I’ve been living in France for two years and two months now and every time I meet someone new I get the same conversation starter, “Why did you move to France?”
This is a such a recurring question that I’ve developed the long and short versions depending on my mood and whether or not I’m feeling the person I’m talking to. The short version is “My husband is French and he works here.”
The long version goes like this:
When I was a pre-teen, around 12, my mom received a lot of clothes from the local clothes closet seeing as though my parents were just getting on their feet financially (after moving into our Habitat For Humanity house just two years before). I opened up the bag with my name on it and found inside a pair of Yves Saint Laurent pants. I looked at the logo in bewilderment and thought to myself, “This is a sign. It means something to me.” Today, I look back and I wonder, “Who the hell would toss out a pair of YSL pants? Seriously!” Anyway, some generous, well-dressed person who obviously didn’t need them was destined to send them my way. After some research, I learned YSL was a French designer. Very interesting. I then let the “sign” go.
When I was fifteen and transferred to high school for ninth grade, we were allowed to select our electives. Because I always love a challenge and I never waste an elective opportunity to sit around doing nothing, I saw the opening for a beginning French class knowing nothing about the country and its people. Then, as clear as day, I get this strange feeling, like a deja vu type thing, on a bright, Florida morning that I must take French because some day, I’m going to move to France and marry a Frenchman. This time, I held onto the sign, doodling pictures over the next four years of my dream guy: a smart and witty surfer with glasses.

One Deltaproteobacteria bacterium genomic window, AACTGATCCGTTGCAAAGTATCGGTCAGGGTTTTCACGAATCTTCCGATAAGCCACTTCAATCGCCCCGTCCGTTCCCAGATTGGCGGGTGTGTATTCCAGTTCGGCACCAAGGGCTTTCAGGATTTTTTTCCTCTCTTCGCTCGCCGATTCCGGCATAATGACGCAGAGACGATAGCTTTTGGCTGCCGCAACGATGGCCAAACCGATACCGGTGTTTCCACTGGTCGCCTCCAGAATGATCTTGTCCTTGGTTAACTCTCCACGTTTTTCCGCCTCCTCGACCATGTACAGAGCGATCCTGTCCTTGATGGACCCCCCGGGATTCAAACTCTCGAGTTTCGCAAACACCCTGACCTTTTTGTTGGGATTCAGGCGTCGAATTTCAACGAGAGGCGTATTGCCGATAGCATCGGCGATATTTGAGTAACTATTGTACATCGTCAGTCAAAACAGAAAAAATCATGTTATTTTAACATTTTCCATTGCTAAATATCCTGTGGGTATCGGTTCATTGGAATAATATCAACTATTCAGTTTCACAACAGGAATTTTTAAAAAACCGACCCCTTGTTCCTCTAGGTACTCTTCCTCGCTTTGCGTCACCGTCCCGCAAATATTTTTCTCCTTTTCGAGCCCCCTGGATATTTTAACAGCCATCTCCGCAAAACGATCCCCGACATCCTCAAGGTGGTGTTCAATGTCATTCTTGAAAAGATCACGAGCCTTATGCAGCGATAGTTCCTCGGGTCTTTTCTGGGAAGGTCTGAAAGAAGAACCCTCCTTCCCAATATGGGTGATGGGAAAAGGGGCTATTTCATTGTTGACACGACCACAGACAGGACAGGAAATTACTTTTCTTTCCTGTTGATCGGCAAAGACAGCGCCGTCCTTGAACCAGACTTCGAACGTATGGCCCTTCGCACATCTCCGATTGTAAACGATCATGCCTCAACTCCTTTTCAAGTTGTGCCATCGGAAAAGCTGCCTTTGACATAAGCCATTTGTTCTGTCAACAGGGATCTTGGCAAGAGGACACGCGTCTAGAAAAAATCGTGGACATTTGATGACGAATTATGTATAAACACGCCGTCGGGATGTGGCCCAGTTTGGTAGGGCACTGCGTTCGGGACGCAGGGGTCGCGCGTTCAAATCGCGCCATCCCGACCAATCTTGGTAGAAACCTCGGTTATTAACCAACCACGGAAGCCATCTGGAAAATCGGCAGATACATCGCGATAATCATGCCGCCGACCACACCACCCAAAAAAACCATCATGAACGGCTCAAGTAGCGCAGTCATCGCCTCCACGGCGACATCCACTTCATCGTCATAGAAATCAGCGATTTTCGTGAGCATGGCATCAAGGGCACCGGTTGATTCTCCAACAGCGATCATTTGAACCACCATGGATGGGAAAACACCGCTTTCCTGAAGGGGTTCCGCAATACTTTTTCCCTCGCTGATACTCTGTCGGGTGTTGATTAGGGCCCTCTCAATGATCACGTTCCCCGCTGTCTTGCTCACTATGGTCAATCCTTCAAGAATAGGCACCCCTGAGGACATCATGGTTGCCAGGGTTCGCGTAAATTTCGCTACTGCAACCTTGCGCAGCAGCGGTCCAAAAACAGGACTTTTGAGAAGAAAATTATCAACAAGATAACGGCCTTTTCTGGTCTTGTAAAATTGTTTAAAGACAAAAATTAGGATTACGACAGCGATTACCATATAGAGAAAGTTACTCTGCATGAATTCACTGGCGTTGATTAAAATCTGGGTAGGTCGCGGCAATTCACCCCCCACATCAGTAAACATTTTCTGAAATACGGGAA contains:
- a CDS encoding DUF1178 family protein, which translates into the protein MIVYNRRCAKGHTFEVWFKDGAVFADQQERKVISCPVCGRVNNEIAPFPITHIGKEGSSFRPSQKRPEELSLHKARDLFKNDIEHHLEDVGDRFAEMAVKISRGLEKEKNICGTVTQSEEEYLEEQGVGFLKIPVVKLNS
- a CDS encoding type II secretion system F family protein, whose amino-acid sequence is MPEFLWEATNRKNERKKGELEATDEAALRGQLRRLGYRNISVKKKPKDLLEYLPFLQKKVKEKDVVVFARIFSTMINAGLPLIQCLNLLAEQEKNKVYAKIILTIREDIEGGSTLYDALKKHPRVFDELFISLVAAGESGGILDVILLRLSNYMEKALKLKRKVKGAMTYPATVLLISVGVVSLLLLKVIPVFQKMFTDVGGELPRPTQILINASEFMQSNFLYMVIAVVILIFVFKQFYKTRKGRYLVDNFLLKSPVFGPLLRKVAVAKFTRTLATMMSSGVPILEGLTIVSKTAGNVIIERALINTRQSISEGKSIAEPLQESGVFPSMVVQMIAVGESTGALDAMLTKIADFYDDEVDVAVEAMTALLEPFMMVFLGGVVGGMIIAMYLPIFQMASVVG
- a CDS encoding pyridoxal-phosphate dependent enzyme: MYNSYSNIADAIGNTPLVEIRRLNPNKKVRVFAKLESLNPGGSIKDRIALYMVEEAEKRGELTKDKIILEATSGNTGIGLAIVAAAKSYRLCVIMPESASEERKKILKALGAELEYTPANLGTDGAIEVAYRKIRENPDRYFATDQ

In college, I decided to minor in French, but the classes were not consistent and I felt like I wasn’t learning anything in them, so I dropped the minor and took on sociology. I was still very interested in going to France, but since I was paying my own way through college and my own living expenses, any trip was out of the question.
Naturally, I dated a series of boys who were not French. Serious relationships, fun relationships, boys and men who have ritually come and gone as a part of my fleeting youth. I had a relationship going on four years and the day my mom proposed to give him her engagement ring, I realized that I had to cut that relationship off fast. Deep down inside I knew that this guy was not a part of my future and I had to be fair to him by letting him go.
After the breakup and quitting my French minor, I eventually lost the hope of ever going to France, let alone marrying a Frenchman and living my days there. It was like I was telling God, “I give up!” I dated other guys, focused on my work and studies, and just had a good old time with life as a young, single woman. And believe me, it was fun; some of the best, tumultuous, exciting days of my young life, even if there was something, nay someone, missing from it all.
To be continued….